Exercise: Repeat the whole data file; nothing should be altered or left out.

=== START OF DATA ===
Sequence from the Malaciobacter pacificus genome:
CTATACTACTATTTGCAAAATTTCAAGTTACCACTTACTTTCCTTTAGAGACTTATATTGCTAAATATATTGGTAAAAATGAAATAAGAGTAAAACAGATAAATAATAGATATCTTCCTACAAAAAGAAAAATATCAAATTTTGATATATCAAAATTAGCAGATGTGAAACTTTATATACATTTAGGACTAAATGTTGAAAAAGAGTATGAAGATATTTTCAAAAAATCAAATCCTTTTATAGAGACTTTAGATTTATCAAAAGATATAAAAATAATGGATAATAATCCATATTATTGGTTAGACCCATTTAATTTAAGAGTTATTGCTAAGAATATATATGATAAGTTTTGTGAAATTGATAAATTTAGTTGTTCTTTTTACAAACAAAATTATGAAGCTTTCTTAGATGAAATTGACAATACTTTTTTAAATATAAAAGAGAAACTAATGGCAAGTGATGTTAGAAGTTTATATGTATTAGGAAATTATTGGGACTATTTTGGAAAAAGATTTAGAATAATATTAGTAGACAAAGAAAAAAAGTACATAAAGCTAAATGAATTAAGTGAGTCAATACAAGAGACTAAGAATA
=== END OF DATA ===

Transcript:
Sequence from the Malaciobacter pacificus genome:
CTATACTACTATTTGCAAAATTTCAAGTTACCACTTACTTTCCTTTAGAGACTTATATTGCTAAATATATTGGTAAAAATGAAATAAGAGTAAAACAGATAAATAATAGATATCTTCCTACAAAAAGAAAAATATCAAATTTTGATATATCAAAATTAGCAGATGTGAAACTTTATATACATTTAGGACTAAATGTTGAAAAAGAGTATGAAGATATTTTCAAAAAATCAAATCCTTTTATAGAGACTTTAGATTTATCAAAAGATATAAAAATAATGGATAATAATCCATATTATTGGTTAGACCCATTTAATTTAAGAGTTATTGCTAAGAATATATATGATAAGTTTTGTGAAATTGATAAATTTAGTTGTTCTTTTTACAAACAAAATTATGAAGCTTTCTTAGATGAAATTGACAATACTTTTTTAAATATAAAAGAGAAACTAATGGCAAGTGATGTTAGAAGTTTATATGTATTAGGAAATTATTGGGACTATTTTGGAAAAAGATTTAGAATAATATTAGTAGACAAAGAAAAAAAGTACATAAAGCTAAATGAATTAAGTGAGTCAATACAAGAGACTAAGAATA